Intel, long known for its computer chips, has been making steady investments in big data analytics. In February, Intel had a kind of big data coming out party when it made its own version of Hadoop available to the open source community.
On this episode of the Data Informed podcast, Ketan Paranjape, the global director of health and life sciences at Intel, talks about his efforts to build on those investments as he discusses the current state and future directions in health care analytics. The goal of this work, Paranjape says, is to collect and analyze data that can do everything from assess public health trends in a region of millions of people to pinpoint treatment options for one cancer patient.
Paranjape works with research and development teams in software and hardware, with health care researchers and numerous external partners to build out data management infrastructures. His team works on advanced projects with a range of players in health care around the world, from insurance companies to medical researchers to drug makers, hospitals and biotech firms.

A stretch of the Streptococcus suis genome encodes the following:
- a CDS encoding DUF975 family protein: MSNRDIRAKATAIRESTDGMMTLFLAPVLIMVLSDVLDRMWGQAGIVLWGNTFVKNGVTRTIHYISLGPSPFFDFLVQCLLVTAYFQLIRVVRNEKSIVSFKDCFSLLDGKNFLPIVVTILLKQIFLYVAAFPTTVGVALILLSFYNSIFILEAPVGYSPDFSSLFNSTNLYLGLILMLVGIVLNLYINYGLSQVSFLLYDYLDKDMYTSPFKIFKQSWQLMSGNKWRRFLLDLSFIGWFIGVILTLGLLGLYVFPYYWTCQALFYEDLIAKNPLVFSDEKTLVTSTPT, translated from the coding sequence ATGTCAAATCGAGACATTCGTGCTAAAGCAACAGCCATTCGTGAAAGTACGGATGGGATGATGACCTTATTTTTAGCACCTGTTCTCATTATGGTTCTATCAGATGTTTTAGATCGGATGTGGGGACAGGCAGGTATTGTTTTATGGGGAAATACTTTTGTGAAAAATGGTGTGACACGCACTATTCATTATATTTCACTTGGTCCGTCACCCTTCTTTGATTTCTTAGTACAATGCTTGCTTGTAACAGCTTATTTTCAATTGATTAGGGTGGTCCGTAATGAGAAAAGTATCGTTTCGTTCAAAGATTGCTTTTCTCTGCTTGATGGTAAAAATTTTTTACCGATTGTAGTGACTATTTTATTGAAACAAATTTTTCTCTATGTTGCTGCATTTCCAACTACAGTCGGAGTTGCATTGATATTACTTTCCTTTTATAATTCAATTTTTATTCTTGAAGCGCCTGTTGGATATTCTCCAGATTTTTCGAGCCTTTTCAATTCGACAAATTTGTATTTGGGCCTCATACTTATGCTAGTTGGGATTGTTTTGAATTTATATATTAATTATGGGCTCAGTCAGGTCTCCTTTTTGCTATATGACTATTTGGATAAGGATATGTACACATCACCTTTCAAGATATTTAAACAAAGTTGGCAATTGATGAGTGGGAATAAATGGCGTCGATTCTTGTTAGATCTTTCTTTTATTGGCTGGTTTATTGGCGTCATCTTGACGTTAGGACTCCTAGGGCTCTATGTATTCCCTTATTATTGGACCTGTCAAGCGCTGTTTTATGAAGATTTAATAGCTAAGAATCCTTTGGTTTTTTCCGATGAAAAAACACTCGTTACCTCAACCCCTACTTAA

One project involves working with regional health officials in Jinzhou, China, using Hadoop as part of a system to store, manage and analyze records for more than 3 million residents. At another, IT staff members at the Charité Universitätsmedizin Berlin Hospital are using Intel processors and SAP’s HANA in-memory processing system to perform ad hoc reporting on records covering about 700,000 patients.
In the podcast interview, Paranjape discusses the challenges that these and other projects represent for IT and analytics professionals working to manage issues like the quality of patient data and cultural resistance to changes brought about by implementing data-driven processes.
Michael Goldberg is the editor of Data Informed. Email him at Michael.Goldberg@wispubs.com.
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